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Introducing conjoint analysis method into delayed lotteries studies: its validity and time stability are higher than in adjusting.

Białek M, Markiewicz Ł, Sawicki P - Front Psychol (2015)

Bottom Line: A set of two studies compared the conjoint analysis with adjusting.The results suggest that individual parameters of discounting strength estimated with conjoint have higher predictive value (Study 1 and 2), and they are more stable over time (Study 2) compared to adjusting.We discuss these findings, despite the exploratory character of reported studies, by suggesting that future research on delayed lotteries should be cross-validated using both methods.

View Article: PubMed Central - PubMed

Affiliation: Economic Psychology Department, Centre for Economic Psychology and Decision Sciences, Kozminski University Warsaw, Poland.

ABSTRACT
The delayed lotteries are much more common in everyday life than are pure lotteries. Usually, we need to wait to find out the outcome of the risky decision (e.g., investing in a stock market, engaging in a relationship). However, most research has studied the time discounting and probability discounting in isolation using the methodologies designed specifically to track changes in one parameter. Most commonly used method is adjusting, but its reported validity and time stability in research on discounting are suboptimal. The goal of this study was to introduce the novel method for analyzing delayed lotteries-conjoint analysis-which hypothetically is more suitable for analyzing individual preferences in this area. A set of two studies compared the conjoint analysis with adjusting. The results suggest that individual parameters of discounting strength estimated with conjoint have higher predictive value (Study 1 and 2), and they are more stable over time (Study 2) compared to adjusting. We discuss these findings, despite the exploratory character of reported studies, by suggesting that future research on delayed lotteries should be cross-validated using both methods.

No MeSH data available.


The Study 2 design.
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Figure 4: The Study 2 design.

Mentions: The design of Study 2 is presented in Figure 4.


Introducing conjoint analysis method into delayed lotteries studies: its validity and time stability are higher than in adjusting.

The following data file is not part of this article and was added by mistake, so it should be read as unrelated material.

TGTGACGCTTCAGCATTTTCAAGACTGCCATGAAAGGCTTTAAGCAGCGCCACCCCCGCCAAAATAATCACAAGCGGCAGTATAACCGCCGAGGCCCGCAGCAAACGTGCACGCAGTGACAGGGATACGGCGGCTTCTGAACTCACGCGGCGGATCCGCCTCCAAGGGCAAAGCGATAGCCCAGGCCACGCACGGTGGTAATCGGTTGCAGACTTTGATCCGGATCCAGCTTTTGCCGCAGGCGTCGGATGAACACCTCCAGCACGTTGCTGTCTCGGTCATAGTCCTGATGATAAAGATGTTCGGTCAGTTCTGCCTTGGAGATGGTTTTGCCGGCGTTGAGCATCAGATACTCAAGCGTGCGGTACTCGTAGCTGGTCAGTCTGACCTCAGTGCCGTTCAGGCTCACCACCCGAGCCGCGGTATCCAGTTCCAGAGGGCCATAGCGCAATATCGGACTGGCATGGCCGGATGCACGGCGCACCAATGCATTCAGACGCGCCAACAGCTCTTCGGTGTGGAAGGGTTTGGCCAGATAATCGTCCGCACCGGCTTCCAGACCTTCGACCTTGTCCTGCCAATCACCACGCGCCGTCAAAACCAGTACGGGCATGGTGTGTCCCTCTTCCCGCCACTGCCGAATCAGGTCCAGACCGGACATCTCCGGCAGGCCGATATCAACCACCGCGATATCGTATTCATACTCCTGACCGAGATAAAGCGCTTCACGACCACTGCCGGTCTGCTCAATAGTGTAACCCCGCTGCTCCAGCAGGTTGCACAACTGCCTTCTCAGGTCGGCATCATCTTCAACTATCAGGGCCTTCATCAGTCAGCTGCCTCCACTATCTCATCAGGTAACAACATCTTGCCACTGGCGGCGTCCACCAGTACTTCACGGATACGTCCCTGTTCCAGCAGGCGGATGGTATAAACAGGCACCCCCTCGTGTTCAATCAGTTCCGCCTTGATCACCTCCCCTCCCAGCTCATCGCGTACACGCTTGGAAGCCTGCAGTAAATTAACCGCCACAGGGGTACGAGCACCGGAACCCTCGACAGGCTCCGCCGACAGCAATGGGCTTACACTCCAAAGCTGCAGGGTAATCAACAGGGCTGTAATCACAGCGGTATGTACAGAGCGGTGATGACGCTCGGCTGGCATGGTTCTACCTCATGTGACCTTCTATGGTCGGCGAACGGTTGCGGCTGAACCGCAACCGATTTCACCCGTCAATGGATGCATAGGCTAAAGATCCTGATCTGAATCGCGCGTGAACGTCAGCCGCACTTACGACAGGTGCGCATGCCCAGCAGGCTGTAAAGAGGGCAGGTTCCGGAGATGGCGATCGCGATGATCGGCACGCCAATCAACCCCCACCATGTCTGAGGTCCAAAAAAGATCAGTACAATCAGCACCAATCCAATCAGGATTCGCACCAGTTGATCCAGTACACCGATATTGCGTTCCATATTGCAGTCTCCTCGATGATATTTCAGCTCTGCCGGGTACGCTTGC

Białek M, Markiewicz Ł, Sawicki P - Front Psychol (2015)

The Study 2 design.
© Copyright Policy - open-access
Related In: Results  -  Collection

License
Show All Figures
getmorefigures.php?uid=PMC4309168&req=5

Figure 4: The Study 2 design.
Mentions: The design of Study 2 is presented in Figure 4.

Bottom Line: A set of two studies compared the conjoint analysis with adjusting.The results suggest that individual parameters of discounting strength estimated with conjoint have higher predictive value (Study 1 and 2), and they are more stable over time (Study 2) compared to adjusting.We discuss these findings, despite the exploratory character of reported studies, by suggesting that future research on delayed lotteries should be cross-validated using both methods.

View Article: PubMed Central - PubMed

Affiliation: Economic Psychology Department, Centre for Economic Psychology and Decision Sciences, Kozminski University Warsaw, Poland.

ABSTRACT
The delayed lotteries are much more common in everyday life than are pure lotteries. Usually, we need to wait to find out the outcome of the risky decision (e.g., investing in a stock market, engaging in a relationship). However, most research has studied the time discounting and probability discounting in isolation using the methodologies designed specifically to track changes in one parameter. Most commonly used method is adjusting, but its reported validity and time stability in research on discounting are suboptimal. The goal of this study was to introduce the novel method for analyzing delayed lotteries-conjoint analysis-which hypothetically is more suitable for analyzing individual preferences in this area. A set of two studies compared the conjoint analysis with adjusting. The results suggest that individual parameters of discounting strength estimated with conjoint have higher predictive value (Study 1 and 2), and they are more stable over time (Study 2) compared to adjusting. We discuss these findings, despite the exploratory character of reported studies, by suggesting that future research on delayed lotteries should be cross-validated using both methods.

No MeSH data available.